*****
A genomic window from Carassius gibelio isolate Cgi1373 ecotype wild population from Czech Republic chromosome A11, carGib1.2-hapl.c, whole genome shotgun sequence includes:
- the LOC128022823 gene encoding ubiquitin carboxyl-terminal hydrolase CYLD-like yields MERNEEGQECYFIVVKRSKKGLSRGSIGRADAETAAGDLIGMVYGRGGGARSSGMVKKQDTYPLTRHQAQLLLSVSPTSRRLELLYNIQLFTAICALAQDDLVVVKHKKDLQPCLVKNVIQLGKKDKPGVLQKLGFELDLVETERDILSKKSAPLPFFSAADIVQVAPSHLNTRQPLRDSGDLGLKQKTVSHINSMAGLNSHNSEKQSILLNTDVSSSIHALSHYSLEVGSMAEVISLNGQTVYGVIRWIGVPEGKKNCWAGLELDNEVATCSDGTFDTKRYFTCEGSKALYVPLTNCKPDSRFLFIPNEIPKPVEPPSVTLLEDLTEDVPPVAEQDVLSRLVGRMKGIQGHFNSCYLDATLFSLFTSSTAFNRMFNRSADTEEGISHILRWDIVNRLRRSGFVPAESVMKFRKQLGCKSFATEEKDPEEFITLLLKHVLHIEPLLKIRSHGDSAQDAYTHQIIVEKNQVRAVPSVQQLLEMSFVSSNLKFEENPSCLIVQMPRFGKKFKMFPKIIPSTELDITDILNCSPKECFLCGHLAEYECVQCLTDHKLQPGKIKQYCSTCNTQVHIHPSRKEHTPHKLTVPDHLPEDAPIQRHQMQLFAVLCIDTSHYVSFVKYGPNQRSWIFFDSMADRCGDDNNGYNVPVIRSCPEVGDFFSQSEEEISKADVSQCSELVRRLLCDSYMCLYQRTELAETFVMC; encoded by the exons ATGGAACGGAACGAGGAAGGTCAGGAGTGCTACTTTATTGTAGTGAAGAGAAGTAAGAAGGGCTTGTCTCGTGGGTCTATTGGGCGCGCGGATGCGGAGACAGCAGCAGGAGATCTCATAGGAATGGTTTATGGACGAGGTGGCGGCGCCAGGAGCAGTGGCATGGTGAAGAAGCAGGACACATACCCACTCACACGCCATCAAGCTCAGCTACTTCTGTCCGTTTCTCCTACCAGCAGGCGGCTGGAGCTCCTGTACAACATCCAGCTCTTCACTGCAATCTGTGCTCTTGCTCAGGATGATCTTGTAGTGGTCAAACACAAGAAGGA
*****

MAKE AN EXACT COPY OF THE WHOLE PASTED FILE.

A genomic window from Carassius gibelio isolate Cgi1373 ecotype wild population from Czech Republic chromosome A11, carGib1.2-hapl.c, whole genome shotgun sequence includes:
- the LOC128022823 gene encoding ubiquitin carboxyl-terminal hydrolase CYLD-like yields MERNEEGQECYFIVVKRSKKGLSRGSIGRADAETAAGDLIGMVYGRGGGARSSGMVKKQDTYPLTRHQAQLLLSVSPTSRRLELLYNIQLFTAICALAQDDLVVVKHKKDLQPCLVKNVIQLGKKDKPGVLQKLGFELDLVETERDILSKKSAPLPFFSAADIVQVAPSHLNTRQPLRDSGDLGLKQKTVSHINSMAGLNSHNSEKQSILLNTDVSSSIHALSHYSLEVGSMAEVISLNGQTVYGVIRWIGVPEGKKNCWAGLELDNEVATCSDGTFDTKRYFTCEGSKALYVPLTNCKPDSRFLFIPNEIPKPVEPPSVTLLEDLTEDVPPVAEQDVLSRLVGRMKGIQGHFNSCYLDATLFSLFTSSTAFNRMFNRSADTEEGISHILRWDIVNRLRRSGFVPAESVMKFRKQLGCKSFATEEKDPEEFITLLLKHVLHIEPLLKIRSHGDSAQDAYTHQIIVEKNQVRAVPSVQQLLEMSFVSSNLKFEENPSCLIVQMPRFGKKFKMFPKIIPSTELDITDILNCSPKECFLCGHLAEYECVQCLTDHKLQPGKIKQYCSTCNTQVHIHPSRKEHTPHKLTVPDHLPEDAPIQRHQMQLFAVLCIDTSHYVSFVKYGPNQRSWIFFDSMADRCGDDNNGYNVPVIRSCPEVGDFFSQSEEEISKADVSQCSELVRRLLCDSYMCLYQRTELAETFVMC; encoded by the exons ATGGAACGGAACGAGGAAGGTCAGGAGTGCTACTTTATTGTAGTGAAGAGAAGTAAGAAGGGCTTGTCTCGTGGGTCTATTGGGCGCGCGGATGCGGAGACAGCAGCAGGAGATCTCATAGGAATGGTTTATGGACGAGGTGGCGGCGCCAGGAGCAGTGGCATGGTGAAGAAGCAGGACACATACCCACTCACACGCCATCAAGCTCAGCTACTTCTGTCCGTTTCTCCTACCAGCAGGCGGCTGGAGCTCCTGTACAACATCCAGCTCTTCACTGCAATCTGTGCTCTTGCTCAGGATGATCTTGTAGTGGTCAAACACAAGAAGGA